Written by Angela Brya.
On our third trip to Hawaii in May, we decided to visit the much talked about “Big Island” Hawaii. Big it is, stretching almost 4000 square miles. All of the main islands could be placed inside the borders and still have extra space. It is so large that Hawaii host two airports, one on the west side of the island outside the city of Kona and one on the east side in the city of Hilo.
Hawaii is one of the most unusual looking islands that I have seen. The vast differences throughout the island are part of its charm. To fully appreciate the Big Island of Hawaii, you will need to stay at least a week. Its striking appearance is due in part to Kiluea, the world’s most active volcano. Which continues its periodic spurts of lava. Parker Ranch is the largest privately owned cattle ranch in the United States. In other areas you will find, waterfalls plunge into jungled valleys, macadamia nut orchards, coffee plantations and Mauna Kea, a dormant volcano.
We opted to stay at the Royal Kona Resort in the heart of Kona, with a spectacular setting overlooking beautiful Kailua Bay. This was the perfect location for to explore the west side of the island. The northwest coast has two of the most luxurious accommodations on the island, The Four Seasons Hualalai and the Mauna Lani Bay Hotel. Both have been deemed one of the best resorts in the world.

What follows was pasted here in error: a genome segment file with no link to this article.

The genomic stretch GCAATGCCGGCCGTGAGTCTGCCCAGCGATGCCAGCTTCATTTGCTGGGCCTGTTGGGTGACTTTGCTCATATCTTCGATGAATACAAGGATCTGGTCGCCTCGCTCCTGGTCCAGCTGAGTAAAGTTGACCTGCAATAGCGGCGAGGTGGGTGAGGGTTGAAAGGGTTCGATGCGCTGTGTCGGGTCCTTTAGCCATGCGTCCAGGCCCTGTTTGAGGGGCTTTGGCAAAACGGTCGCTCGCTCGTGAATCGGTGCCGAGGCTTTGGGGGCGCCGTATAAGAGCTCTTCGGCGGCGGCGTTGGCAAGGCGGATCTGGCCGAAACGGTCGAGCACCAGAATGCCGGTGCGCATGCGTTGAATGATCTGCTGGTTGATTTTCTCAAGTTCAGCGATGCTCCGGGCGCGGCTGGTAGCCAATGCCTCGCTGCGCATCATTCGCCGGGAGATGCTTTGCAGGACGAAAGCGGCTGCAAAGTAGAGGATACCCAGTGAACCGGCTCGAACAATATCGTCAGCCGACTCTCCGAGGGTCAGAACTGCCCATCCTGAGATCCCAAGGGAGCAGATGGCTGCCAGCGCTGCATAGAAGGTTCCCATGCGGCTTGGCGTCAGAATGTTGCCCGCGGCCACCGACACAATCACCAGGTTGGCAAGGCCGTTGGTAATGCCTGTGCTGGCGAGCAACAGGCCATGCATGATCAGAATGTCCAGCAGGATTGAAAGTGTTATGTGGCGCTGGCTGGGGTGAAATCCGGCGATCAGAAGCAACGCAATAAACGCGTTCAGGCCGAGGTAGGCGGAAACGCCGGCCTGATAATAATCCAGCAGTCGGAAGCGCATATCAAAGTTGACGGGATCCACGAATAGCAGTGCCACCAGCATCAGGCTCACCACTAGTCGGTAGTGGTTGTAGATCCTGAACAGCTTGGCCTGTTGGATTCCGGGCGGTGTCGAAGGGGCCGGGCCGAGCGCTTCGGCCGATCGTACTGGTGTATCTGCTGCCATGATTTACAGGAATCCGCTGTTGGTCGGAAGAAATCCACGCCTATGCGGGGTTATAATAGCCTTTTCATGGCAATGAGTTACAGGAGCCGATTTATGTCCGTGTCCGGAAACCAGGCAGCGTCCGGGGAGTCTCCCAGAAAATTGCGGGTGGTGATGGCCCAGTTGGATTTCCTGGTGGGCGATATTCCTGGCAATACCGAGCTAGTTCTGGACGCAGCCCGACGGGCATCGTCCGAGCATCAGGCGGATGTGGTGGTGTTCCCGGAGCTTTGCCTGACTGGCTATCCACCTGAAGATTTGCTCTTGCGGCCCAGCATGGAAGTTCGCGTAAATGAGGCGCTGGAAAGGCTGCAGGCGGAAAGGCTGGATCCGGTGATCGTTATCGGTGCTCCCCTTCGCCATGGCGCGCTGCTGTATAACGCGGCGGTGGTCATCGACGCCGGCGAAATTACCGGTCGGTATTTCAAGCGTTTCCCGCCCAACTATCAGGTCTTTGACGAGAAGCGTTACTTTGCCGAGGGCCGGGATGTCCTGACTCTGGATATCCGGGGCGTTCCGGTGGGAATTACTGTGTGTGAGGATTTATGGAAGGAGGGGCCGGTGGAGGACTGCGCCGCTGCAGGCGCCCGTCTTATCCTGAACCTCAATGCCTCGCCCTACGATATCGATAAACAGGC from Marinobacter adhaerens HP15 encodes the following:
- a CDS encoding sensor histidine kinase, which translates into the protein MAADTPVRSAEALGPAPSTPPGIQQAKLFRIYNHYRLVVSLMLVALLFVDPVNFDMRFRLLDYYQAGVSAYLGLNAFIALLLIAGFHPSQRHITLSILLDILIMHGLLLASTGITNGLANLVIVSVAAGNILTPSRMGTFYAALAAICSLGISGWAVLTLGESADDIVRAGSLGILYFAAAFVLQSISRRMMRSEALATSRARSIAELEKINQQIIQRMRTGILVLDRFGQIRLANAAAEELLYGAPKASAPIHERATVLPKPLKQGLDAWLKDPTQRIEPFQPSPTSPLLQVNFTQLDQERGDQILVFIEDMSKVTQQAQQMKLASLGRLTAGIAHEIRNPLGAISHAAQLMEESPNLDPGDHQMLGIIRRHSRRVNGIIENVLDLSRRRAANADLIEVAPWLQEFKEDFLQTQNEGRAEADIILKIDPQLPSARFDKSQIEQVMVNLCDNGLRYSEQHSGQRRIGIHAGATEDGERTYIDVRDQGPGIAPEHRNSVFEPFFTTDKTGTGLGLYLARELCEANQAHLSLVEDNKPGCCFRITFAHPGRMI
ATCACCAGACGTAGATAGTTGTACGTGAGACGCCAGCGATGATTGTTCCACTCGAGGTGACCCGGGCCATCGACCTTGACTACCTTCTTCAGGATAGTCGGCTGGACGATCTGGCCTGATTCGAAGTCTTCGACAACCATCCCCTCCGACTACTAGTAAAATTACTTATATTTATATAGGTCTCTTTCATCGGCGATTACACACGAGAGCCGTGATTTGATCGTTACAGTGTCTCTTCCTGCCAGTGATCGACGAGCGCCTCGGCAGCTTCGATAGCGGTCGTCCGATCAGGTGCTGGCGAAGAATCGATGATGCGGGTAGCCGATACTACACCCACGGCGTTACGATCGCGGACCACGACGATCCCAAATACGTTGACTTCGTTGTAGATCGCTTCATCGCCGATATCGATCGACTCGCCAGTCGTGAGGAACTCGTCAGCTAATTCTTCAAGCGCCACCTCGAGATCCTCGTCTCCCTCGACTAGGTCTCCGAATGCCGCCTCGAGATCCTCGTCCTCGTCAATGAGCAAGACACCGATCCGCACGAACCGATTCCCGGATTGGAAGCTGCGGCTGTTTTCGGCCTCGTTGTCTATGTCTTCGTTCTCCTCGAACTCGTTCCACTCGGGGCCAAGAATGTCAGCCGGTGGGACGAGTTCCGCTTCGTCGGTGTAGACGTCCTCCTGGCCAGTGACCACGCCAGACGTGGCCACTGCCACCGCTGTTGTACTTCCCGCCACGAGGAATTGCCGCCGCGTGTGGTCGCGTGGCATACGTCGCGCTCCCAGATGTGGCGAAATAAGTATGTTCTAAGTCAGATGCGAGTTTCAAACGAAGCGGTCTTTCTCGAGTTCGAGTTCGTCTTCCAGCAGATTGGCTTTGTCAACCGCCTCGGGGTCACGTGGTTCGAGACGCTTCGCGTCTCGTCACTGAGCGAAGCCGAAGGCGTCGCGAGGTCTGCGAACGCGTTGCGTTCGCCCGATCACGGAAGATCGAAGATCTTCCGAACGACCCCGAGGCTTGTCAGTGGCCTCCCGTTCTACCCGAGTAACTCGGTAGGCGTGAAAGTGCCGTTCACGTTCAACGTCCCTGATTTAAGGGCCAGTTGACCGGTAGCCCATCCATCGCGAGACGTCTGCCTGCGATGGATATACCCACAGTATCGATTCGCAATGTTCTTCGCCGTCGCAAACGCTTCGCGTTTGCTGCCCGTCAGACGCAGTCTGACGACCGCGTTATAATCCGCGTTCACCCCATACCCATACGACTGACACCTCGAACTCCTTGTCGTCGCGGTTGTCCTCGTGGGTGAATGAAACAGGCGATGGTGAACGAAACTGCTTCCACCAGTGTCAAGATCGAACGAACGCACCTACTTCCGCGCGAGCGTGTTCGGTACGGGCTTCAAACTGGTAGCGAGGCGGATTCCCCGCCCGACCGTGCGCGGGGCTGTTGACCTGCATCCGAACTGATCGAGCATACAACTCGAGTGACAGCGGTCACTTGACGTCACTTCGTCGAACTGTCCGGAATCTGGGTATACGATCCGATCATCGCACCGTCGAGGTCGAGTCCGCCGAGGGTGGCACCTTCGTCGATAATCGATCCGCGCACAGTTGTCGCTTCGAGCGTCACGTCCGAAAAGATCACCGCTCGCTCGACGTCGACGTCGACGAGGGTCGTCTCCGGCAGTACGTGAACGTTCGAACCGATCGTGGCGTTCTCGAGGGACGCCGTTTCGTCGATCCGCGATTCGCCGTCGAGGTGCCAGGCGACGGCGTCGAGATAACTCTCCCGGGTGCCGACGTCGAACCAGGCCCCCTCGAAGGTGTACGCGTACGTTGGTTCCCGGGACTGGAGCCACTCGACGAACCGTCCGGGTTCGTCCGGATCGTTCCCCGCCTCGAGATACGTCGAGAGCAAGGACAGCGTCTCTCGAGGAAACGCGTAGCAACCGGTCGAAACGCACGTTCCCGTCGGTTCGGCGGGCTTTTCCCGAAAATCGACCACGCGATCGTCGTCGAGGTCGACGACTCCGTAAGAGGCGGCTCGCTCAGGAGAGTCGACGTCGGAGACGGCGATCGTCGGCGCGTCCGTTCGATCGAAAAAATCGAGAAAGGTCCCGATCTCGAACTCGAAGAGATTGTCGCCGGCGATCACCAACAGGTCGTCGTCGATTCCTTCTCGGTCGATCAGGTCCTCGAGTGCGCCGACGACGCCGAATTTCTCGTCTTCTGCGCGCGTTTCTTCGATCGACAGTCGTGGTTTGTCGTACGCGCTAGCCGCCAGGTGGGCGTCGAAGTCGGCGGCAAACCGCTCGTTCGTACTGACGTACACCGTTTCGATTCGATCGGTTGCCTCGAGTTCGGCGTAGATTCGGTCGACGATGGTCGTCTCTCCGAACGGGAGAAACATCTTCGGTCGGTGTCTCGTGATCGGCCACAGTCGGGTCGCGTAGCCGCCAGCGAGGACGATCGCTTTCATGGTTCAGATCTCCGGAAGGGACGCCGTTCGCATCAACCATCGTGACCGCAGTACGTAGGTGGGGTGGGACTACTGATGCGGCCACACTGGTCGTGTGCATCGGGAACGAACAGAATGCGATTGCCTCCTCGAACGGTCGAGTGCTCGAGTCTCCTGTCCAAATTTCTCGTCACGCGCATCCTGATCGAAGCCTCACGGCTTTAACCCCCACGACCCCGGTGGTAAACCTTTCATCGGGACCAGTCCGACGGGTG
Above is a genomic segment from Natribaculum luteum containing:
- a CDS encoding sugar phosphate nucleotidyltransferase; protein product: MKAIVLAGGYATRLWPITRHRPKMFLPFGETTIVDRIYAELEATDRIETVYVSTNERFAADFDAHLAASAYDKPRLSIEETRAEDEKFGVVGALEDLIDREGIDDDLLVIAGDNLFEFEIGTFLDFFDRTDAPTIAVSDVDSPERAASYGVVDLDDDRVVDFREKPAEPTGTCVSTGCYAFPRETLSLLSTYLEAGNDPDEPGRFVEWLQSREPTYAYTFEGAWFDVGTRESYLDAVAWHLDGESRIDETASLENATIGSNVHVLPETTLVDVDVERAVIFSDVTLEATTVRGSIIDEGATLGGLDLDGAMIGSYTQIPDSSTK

A couple of favorites are the Puako located on the Kohala Coast, north of Kona. This is a white sand beach shaded by kiawe trees. You will find rewarding snorkeling around the tidal pools. A 20-minute walk leads to the Petroglyphs off Puako Road. Petroglyphs are pictures that were carved in lava before it dried. It is quite a site to see.
South of Kona, is the Puuhonua O Honaunau (Place or City of Refuge). This park requires a minimal entrance fee. This is a mock Hawaiian village with exhibits that explain everything from dietary habits to land ownership. Sights include old-style thatched roof hales, burial caves, a stone for playing konane (a royal game something like checkers), a fishpond and canoe landing. Staff members demonstrate various aspects of the ancient life and traditional skills and crafts.
Hilo, on the west side of the island is the easiest and best location for seeing Volcanoes National Park. The most visited attraction takes up over 344 square miles, encompassing Kilauea and Mauna Loa volcanoes. Bring your hiking shoes, for there are closed to 150 miles of hiking trails and scenic drives. The terrain ranges from moon-like craters and steaming firepits to thick rain forest. The Volcano House is the current hotel and the park even boast a golf course.
Most of the beaches are not ideal for swimming, although offer some wonderful snorkeling. Two of the most unique on the island are the black and green sand beaches. If you drive directly south you will come across palm shaded Kaimu Black Sand Beach. Papakolea or green sand beach is one of the most difficult beaches to get to on the island. It is about an hour and 45-minute drive from Kona, and then about an hour’s hike. Located at the bottom of steep cliffs, there is no shade and the waters can be dangerous.
As you can see, the “Big Island” has something for everyone. It certainly was a wonderful destination for my husband and I to celebrate our 10-year anniversary. I have visited four of the Hawaiian Islands, Kauai, Maui, Oahu and Hawaii. What’s next Lanai or Molokai? Please call me when you are ready to visit this destination of overwhelming beauty.